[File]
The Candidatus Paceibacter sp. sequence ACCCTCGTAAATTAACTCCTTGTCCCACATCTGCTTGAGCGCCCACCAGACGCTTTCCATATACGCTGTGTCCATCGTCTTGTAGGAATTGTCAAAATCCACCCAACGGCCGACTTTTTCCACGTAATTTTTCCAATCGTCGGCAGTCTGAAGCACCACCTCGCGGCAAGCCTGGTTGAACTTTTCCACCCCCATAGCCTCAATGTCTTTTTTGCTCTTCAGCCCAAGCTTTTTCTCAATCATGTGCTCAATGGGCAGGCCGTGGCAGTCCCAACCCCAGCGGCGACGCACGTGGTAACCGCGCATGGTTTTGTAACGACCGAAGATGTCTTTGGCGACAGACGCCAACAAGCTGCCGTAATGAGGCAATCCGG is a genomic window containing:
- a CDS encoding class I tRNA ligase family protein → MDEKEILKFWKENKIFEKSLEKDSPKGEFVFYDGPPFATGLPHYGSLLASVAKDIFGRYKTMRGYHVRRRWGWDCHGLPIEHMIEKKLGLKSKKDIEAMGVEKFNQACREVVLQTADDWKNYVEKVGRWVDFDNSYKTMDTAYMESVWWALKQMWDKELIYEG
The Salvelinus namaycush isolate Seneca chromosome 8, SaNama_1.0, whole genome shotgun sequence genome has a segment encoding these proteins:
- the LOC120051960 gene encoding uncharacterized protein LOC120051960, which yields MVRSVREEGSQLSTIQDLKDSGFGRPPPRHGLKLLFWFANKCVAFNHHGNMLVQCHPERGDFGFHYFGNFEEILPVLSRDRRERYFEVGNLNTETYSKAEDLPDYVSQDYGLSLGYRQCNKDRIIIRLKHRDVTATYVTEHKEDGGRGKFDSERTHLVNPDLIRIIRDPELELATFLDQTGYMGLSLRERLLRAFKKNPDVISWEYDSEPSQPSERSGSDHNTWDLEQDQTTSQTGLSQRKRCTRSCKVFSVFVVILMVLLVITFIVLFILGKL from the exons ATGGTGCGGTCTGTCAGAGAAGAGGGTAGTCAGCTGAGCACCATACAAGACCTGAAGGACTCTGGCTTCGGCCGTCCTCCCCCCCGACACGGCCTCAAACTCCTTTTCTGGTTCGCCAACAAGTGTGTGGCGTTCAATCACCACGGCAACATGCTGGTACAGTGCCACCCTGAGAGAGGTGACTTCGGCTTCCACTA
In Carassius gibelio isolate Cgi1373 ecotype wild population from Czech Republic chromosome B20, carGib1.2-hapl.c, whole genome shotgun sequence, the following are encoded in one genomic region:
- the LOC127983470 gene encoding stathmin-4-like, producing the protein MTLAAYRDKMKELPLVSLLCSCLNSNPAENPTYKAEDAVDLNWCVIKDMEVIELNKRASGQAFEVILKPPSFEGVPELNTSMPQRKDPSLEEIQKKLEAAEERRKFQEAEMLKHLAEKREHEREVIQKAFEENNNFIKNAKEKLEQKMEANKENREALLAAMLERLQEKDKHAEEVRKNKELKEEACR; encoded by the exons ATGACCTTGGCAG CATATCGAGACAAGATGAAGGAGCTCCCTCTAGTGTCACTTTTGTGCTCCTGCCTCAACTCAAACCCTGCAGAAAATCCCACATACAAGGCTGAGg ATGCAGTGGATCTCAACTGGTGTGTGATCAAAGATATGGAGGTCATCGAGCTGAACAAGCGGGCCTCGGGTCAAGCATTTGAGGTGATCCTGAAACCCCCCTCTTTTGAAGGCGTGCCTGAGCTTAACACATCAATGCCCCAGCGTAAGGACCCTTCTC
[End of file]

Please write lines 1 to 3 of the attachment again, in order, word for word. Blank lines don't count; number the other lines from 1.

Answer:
The Candidatus Paceibacter sp. sequence ACCCTCGTAAATTAACTCCTTGTCCCACATCTGCTTGAGCGCCCACCAGACGCTTTCCATATACGCTGTGTCCATCGTCTTGTAGGAATTGTCAAAATCCACCCAACGGCCGACTTTTTCCACGTAATTTTTCCAATCGTCGGCAGTCTGAAGCACCACCTCGCGGCAAGCCTGGTTGAACTTTTCCACCCCCATAGCCTCAATGTCTTTTTTGCTCTTCAGCCCAAGCTTTTTCTCAATCATGTGCTCAATGGGCAGGCCGTGGCAGTCCCAACCCCAGCGGCGACGCACGTGGTAACCGCGCATGGTTTTGTAACGACCGAAGATGTCTTTGGCGACAGACGCCAACAAGCTGCCGTAATGAGGCAATCCGG is a genomic window containing:
- a CDS encoding class I tRNA ligase family protein → MDEKEILKFWKENKIFEKSLEKDSPKGEFVFYDGPPFATGLPHYGSLLASVAKDIFGRYKTMRGYHVRRRWGWDCHGLPIEHMIEKKLGLKSKKDIEAMGVEKFNQACREVVLQTADDWKNYVEKVGRWVDFDNSYKTMDTAYMESVWWALKQMWDKELIYEG
The Salvelinus namaycush isolate Seneca chromosome 8, SaNama_1.0, whole genome shotgun sequence genome has a segment encoding these proteins: